How to Care for Fire Belly Newts

Two Parts:Creating a Proper EnvironmentCaring For Your Newt

Fire belly newts are one of the best amphibian pets for any beginner. They’re neat looking, cute, readily available, and affordable. They truly are a great pet for any beginner to the aquarium world. However, newts also present a challenge to pet owners. They live a long time. They can live from 5 to 10 years on average, and up to 30 years if you care for them properly. As an animal with such a long lifespan can truly be a life-long companion, you should do everything in your power to make sure your newt friend has a safe and healthy environment to live in.

Part 1
Creating a Proper Environment

  1. Image titled Care for Fire Belly Newts Step 1
    Buy an aquarium. The first thing you need to do is purchase an aquarium. Your aquarium will house the environment that your newt will live in. There are several things you should consider when getting an aquarium, including the size and the number of newts you will house.
    • Don’t use anything smaller than a 10 gallon aquarium.
    • It is highly recommended that you house 2 newts together
    • You can safely house 4 newts together in a 20 gallon aquarium.
    • The larger your aquarium, the happier your newts will be.
  2. Image titled Care for Fire Belly Newts Step 2
    Create a proper water/land split in your tank. Fire-bellied newts are semi aquatic and require both land and water in their habitat. You need to make sure that you create a proper environment that includes both in order for your newt or newts to thrive.
    • You should have a 70/30 split in your tank. This means you need 70% water and 30% land.
    • One option is to divide up your tank and build your habitat by creating a partition so that 70% of the surface is water and 30% is land. If you have a partition, make sure you have a ramp of some sort so your newts can climb onto the land.
    • Another option is to slope your land (gravel, other matter) into the water so that the newts can climb onto the land via the slope.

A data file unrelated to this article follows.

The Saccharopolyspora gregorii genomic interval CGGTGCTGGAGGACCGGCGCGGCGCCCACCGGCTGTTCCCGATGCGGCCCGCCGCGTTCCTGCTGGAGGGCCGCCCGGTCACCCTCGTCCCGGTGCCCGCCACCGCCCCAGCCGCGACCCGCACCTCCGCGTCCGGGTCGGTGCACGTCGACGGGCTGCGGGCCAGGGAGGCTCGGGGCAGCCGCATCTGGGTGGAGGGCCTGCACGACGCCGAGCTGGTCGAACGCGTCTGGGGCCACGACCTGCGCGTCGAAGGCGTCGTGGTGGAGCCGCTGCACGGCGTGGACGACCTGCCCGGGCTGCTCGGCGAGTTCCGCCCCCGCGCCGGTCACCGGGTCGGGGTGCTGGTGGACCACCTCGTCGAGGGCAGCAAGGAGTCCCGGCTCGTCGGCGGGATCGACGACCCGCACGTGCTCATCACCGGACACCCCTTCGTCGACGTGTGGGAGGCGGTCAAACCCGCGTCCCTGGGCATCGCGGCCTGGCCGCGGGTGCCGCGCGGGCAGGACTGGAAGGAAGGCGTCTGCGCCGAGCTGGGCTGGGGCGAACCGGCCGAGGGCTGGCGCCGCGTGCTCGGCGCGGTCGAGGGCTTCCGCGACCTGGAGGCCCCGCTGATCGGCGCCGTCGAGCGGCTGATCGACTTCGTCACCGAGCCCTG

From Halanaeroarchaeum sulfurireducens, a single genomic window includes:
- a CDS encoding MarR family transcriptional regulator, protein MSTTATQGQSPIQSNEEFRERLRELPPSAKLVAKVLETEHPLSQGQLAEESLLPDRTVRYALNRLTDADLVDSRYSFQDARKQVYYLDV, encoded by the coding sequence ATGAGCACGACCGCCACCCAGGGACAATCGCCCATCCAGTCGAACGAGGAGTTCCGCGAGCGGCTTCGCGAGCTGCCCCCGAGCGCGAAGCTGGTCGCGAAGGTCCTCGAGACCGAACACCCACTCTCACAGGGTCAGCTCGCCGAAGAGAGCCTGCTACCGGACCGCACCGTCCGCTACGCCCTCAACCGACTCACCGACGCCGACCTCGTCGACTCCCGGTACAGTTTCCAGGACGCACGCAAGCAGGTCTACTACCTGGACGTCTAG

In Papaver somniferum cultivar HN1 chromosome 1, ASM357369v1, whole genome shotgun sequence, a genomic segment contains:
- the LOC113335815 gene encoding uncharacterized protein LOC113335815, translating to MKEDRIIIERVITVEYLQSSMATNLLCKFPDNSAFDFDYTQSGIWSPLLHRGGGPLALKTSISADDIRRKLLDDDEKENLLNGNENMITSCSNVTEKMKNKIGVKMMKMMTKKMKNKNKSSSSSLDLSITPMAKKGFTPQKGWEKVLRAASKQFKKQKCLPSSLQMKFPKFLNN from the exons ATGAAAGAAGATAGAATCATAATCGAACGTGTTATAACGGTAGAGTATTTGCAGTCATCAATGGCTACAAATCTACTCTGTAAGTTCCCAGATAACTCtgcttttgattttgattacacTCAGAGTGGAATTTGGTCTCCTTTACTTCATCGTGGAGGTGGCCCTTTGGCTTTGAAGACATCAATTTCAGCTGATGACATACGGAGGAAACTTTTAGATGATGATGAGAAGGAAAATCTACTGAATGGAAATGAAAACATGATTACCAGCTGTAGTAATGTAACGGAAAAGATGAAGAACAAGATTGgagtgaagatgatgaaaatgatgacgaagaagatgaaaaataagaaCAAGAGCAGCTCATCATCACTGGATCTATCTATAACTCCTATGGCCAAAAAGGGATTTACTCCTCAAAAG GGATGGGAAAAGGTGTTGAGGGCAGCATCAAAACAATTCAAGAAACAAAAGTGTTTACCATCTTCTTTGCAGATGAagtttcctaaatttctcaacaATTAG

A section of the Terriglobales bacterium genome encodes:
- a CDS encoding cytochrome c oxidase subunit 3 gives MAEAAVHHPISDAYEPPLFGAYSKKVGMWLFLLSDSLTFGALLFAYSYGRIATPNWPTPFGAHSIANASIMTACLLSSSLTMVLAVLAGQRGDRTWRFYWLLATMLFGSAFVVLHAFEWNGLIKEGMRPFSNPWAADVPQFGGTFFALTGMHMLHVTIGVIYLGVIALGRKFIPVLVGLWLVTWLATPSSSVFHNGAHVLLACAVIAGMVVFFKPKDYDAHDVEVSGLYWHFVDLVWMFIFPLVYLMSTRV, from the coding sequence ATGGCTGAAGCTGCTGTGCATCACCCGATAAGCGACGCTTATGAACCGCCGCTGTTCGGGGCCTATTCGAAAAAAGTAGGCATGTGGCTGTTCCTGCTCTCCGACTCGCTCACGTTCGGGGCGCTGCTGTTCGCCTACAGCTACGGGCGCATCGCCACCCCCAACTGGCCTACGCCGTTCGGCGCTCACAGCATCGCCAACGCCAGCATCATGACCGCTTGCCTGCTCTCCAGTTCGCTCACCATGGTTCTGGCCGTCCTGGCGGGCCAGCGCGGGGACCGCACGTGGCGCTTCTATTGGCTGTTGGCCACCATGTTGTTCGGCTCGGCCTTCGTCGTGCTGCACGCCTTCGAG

• Another option is to have 100% water but make sure that 30% of the surface is covered by floating islands and other structures that your newts can rest on.[1]
  3. Image titled Care for Fire Belly Newts Step 3
    Line the bottom of your aquarium with large gravel. Gravel is a great material to line the bottom of your aquarium. Round gravel will help simulate round rocks found in rivers and creeks in the newt’s native environment. But there are also other reasons to use gravel:
    • It will keep your sediment down and help promote clarity in your water.
    • Large gravel will be too big for your newt to accidentally eat.
    • When wet, gravel is slick and your newt won’t be able to cut or injure itself on it.
  4. Image titled Care for Fire Belly Newts Step 4
    Prepare a burrowing substrate, if you want. Burrowing substrate is ground material that will enable your newt to burrow within the land just as they would do in the wild. Allowing your newt to live like it would in the wild is extremely important in maintaining your newt’s health and happiness. Consider:
    • Putting your substrate atop large gravel if you are dividing your tank or if you are creating a slope for the newt to crawl from the water to the land portion
    • Common materials might include peat moss, sphagnum moss, coco husk, orchid bark chips and more. Consult your local pet stores for ideas or for a pre-mixed bag of substrate.
    • Do not use regular soil.
    • Make sure any material you do use does not include any chemical additives or fertilizers.[2]
  5. Image titled Care for Fire Belly Newts Step 5
    Ensure that you have enough water. Since newts are semi aquatic, the water portion of your aquarium will be where they spend a lot of their time. You need to make sure that you have enough water for your newts to make sure they stay healthy and fit.
    • Your water should be at least 10 inches deep (35 centimeters)
    • Water should be at least 70% of the surface area of your tank.
    • Your newt should have plenty of room to move around under the water.[3]
  6. Image titled Care for Fire Belly Newts Step 6
    Fill your aquarium with plants. Your newts need a nice environment that simulates the environment they’d have in the wild. To do this, you need to populate your aquarium with plants. Consider:
    • Terrestrial plants like ferns, mosses, and bamboo.
    • Aquatic plants like Egeria and Amazon Sword.
    • Other plants native to the newt’s native environment.
    • You can also use fake plants as a substitute for real plants.[4]
  7. Image titled Care for Fire Belly Newts Step 7
    Recruit your newts. There are two types of common fire-bellied newts, the Japanese newt and the Chinese newt. The newts are very similar, but differ somewhat.
    • Pick one species of newt. Try not to mix and match.
    • The Japanese newt is somewhat larger (3.5 inches to 5 inches in length at maturity), whereas the Chinese newt is a little smaller (3 inches to 4 inches at maturity).
    • The Japanese newt has a speckled red-orange pattern on its belly, whereas the Chinese newt’s belly is more of an orange color.
    • The Japanese newt has a rough or bumpy texture to its skin, whereas the Chinese newt has a smooth texture to its skin.
    • The Chinese newt’s tail is round at the end.[5]

Part 2
Caring For Your Newt

  1. Image titled Care for Fire Belly Newts Step 8